November 19, 2003  
Volume 97, Issue 45  

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Grant cash won't help spell 'thymidylate'

By Anton Vidgen
Gazette Staff

A recent funding announcement has positioned Western scientists at the forefront of research in fields whose names most students would have a hard time spelling, let alone sounding out very slowly.

Operating grants totalling over $20 million and supporting 45 research projects in the London community were announced by the Canadian Institutes of Health Research, paving the way for breakthroughs in fields such as oogenesis and thymidylate synthase.

“The good news is that all of the [grant recipients] are associated with the university,” said Jack Bend, associate dean of research at the faculty of medicine and dentistry and a professor of physiology and pharmacology.

“The grant pays for supplies to do the work and the technical staff for the job,” Bend said, adding hired staff would include graduate students and post-doctoral fellows. The announcement represents two grant application periods, one in Sept 2002 and the other in June 2003, he noted, adding Western was No. 1 in the country for funded applications for the September date.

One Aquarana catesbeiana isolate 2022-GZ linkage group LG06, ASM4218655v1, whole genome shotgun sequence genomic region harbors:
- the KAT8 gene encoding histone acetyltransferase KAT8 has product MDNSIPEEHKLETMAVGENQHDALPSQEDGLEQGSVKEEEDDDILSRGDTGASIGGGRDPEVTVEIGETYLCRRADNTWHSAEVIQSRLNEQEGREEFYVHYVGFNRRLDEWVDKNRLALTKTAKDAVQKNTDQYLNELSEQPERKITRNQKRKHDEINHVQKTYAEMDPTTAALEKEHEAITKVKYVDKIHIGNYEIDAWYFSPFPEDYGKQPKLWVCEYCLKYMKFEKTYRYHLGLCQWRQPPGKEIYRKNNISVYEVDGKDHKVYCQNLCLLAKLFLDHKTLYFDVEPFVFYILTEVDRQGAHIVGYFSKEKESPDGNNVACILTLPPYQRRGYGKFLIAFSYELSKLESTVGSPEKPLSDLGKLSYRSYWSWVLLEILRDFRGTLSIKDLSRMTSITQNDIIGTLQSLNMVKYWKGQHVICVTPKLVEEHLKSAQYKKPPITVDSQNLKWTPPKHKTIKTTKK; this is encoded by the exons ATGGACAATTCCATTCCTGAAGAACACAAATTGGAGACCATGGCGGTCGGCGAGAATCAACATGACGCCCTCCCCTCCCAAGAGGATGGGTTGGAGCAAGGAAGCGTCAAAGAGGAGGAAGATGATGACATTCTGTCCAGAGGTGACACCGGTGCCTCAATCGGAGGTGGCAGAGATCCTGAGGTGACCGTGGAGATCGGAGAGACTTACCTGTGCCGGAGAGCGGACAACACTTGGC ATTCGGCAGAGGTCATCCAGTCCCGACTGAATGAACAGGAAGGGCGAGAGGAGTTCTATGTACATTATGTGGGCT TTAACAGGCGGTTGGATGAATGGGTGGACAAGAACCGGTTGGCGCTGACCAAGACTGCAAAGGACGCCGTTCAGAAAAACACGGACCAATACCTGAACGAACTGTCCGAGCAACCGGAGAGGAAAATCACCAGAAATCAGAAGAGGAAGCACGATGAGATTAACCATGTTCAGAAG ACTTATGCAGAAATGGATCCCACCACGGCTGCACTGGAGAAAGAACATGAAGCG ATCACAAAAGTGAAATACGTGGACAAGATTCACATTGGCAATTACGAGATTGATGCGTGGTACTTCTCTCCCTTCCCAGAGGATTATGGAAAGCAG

However, Bend questioned the presentation of the grants, saying he could not recall the CIHR announcing more than one grant period at a time. “I think it was political,” he said of the announcement. “CIHR can only make their announcement with the approval of the federal government.”

Gerald Kidder, a grant recipient and also a professor of physiology and pharmacology, echoed Bend’s comments about the presentation and timing of the announcement.

“I think it’s a [public relations] thing,” Kidder said. “I don’t remember that it’s ever taken so long to roll out.”

CIHR spokesperson Janet Weichel-Mackenzie said she disagreed, saying the announcement was delayed for other reasons.

Weichel-Mackenzie said funding announcements are usually made four months after the application deadline, however the federal Ministry of Health was occupied with SARS and the West Nile virus disease over the summer. “I suspect the [Health] Ministry had more important things to do than make announcements about funding at the time,” she stated.

Kidder said he was very pleased to be a grant recipient. “It was a mark of confidence in the progress we’ve made so far.”



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